Phoenixville had seen great prosperity during the heyday of the iron industry, and even when the railroads switched from iron to steel. After WW2, however, Phoenixville’s industry was severely impacted by steel and aluminum competitors. The economy went bust. Phoenixville died.

In the last 10 years, there has been a great growth in Phoenixville. To honor tradition and to portray the phoenix’s rebirth, Phoenixville now has a symbolic Phoenix Rising from the Ashes each December. Pictured above is the gigantic bird, with its sapphire-like eyes, that was built to serve as an effigy for the 2017 festival.

Phoenix rising from the ashesOn Saturday night, December 9, the huge wooden phoenix was set aflame. Even the day’s snowfall didn’t curtail the celebration. It was an awesome sight, at times looking like a roaring dragon portending change, until it collapsed in a heap of ashes.

I daresay there’s not one of us who has escaped some type of trauma in our lifetime. We’ve fallen to our knees, decimated, wondering how we can ever rebuild our hopes and dreams.

The rising phoenix can be our inspiration. We will rise from the ashes, as did the mythological bird. We will be born again. And we will have learned a powerful lesson from the experience.

(By the way, speaking about fires, if you’re looking for an independent insurance agent who will work with you to find affordable, quality insurance for your home, business, or vehicles, check out the Thomas McKee Insurance Agency. Tell him his sister sent you.)

 

Aerie

Aerie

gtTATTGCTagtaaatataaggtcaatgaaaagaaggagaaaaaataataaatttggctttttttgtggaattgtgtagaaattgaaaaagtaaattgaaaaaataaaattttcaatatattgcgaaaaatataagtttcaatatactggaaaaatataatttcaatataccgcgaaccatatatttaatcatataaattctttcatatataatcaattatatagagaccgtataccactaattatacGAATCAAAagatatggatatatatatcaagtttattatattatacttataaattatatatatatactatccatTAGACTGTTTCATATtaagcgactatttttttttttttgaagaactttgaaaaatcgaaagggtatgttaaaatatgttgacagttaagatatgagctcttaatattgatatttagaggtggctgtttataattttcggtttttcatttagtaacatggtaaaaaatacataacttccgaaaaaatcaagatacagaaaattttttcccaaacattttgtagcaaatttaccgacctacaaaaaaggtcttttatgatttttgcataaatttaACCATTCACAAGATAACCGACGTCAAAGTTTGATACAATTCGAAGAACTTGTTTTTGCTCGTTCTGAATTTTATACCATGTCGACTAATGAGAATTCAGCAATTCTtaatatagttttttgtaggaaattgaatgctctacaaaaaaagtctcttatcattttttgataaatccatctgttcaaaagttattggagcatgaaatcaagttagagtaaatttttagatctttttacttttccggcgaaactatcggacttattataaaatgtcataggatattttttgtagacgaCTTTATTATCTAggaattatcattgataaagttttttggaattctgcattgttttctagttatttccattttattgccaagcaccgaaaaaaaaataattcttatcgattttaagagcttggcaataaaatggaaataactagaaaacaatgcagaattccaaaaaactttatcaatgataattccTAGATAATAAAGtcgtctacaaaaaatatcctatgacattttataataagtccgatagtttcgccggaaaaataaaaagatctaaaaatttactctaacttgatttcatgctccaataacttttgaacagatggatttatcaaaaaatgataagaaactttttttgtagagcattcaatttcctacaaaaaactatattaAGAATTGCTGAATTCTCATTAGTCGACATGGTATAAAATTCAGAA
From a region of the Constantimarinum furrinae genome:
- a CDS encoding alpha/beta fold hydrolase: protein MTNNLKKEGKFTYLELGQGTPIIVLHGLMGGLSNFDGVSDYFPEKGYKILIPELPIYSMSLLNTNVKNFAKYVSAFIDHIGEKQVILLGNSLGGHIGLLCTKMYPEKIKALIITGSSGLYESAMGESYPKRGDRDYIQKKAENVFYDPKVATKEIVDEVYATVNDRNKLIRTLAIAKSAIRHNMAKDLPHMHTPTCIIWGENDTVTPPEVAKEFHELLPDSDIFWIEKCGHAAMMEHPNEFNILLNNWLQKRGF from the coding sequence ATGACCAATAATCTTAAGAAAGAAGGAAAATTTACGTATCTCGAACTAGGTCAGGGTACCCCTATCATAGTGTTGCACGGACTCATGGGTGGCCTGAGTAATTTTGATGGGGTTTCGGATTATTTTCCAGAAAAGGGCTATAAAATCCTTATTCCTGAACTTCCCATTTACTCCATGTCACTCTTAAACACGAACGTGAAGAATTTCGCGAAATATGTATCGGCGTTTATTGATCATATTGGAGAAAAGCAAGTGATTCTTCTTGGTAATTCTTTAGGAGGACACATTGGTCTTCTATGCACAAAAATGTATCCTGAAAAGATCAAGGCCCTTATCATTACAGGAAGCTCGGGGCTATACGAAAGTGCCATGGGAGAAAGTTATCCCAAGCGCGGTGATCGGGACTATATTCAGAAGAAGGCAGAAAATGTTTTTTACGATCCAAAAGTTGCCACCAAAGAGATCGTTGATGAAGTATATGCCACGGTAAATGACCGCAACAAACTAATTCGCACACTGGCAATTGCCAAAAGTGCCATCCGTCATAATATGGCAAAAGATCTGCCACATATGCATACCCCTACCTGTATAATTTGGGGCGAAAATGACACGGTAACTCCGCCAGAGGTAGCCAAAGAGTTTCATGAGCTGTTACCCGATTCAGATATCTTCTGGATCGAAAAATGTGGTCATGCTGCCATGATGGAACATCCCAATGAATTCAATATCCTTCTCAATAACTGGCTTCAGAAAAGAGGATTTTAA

Aerie can be defined as an eagle’s nest or a dwelling high on a hill. For me, it meant home. When dad retired from the Air Force, he and mom built their dream home at the top of a steep incline, overlooking beautiful rural farmland. It was the inspiration for the Mitchell farm in A Specter of Truth. Here you see the entrance sign from the long drive. It reads “Aerie.”

In my younger years, Aerie was my place of solitude in winter where I would sojourn when my folks were basking in the Florida sun. Being “stuck on the hill,” during a snowstorm made it all the more enticing. I’d hunker down with a roaring fire in the hearth and a glass of wine, watching movies on the older model TV and VCR.

In the summer, I have memories of barbecues and family reunions, sitting in the swing on the porch to enjoy the sunset, watching a rousing game of football led by my siblings in the field. The grandkids could run and play in the woods, watch the deer, or pick apples.

Once mom and dad were no longer with us, I couldn’t bear to leave the Aerie sign. It was weathered and beaten, barely legible any longer. It needed a home, not a dingy corner in my garage.

I was ecstatic when my sister decided to name her new covered horse arena “Aerie,” and dedicate it in my dad’s memory. Patty and her husband founded¬†Healing with Horses ranch in Manor, Texas–a therapeutic riding center for people with disabilities. It’s an amazing place of healing, with a trained equine therapy staff and a wonderful group of volunteers.